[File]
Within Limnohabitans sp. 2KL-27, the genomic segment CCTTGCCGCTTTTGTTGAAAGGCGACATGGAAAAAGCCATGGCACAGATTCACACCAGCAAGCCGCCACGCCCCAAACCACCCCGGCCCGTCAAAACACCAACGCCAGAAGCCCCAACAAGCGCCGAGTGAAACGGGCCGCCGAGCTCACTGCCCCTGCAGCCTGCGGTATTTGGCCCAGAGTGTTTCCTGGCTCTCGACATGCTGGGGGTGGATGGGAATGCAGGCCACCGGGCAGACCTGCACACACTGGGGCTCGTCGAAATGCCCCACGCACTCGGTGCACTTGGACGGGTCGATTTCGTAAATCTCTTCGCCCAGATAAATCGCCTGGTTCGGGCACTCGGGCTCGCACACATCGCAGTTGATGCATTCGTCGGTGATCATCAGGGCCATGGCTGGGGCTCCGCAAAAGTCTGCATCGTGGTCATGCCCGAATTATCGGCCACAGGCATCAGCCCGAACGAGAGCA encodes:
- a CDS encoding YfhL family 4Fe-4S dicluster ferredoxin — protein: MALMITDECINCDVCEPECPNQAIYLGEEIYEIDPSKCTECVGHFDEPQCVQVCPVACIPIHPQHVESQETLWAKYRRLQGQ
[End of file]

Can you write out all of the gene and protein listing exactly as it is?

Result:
Within Limnohabitans sp. 2KL-27, the genomic segment CCTTGCCGCTTTTGTTGAAAGGCGACATGGAAAAAGCCATGGCACAGATTCACACCAGCAAGCCGCCACGCCCCAAACCACCCCGGCCCGTCAAAACACCAACGCCAGAAGCCCCAACAAGCGCCGAGTGAAACGGGCCGCCGAGCTCACTGCCCCTGCAGCCTGCGGTATTTGGCCCAGAGTGTTTCCTGGCTCTCGACATGCTGGGGGTGGATGGGAATGCAGGCCACCGGGCAGACCTGCACACACTGGGGCTCGTCGAAATGCCCCACGCACTCGGTGCACTTGGACGGGTCGATTTCGTAAATCTCTTCGCCCAGATAAATCGCCTGGTTCGGGCACTCGGGCTCGCACACATCGCAGTTGATGCATTCGTCGGTGATCATCAGGGCCATGGCTGGGGCTCCGCAAAAGTCTGCATCGTGGTCATGCCCGAATTATCGGCCACAGGCATCAGCCCGAACGAGAGCA encodes:
- a CDS encoding YfhL family 4Fe-4S dicluster ferredoxin — protein: MALMITDECINCDVCEPECPNQAIYLGEEIYEIDPSKCTECVGHFDEPQCVQVCPVACIPIHPQHVESQETLWAKYRRLQGQ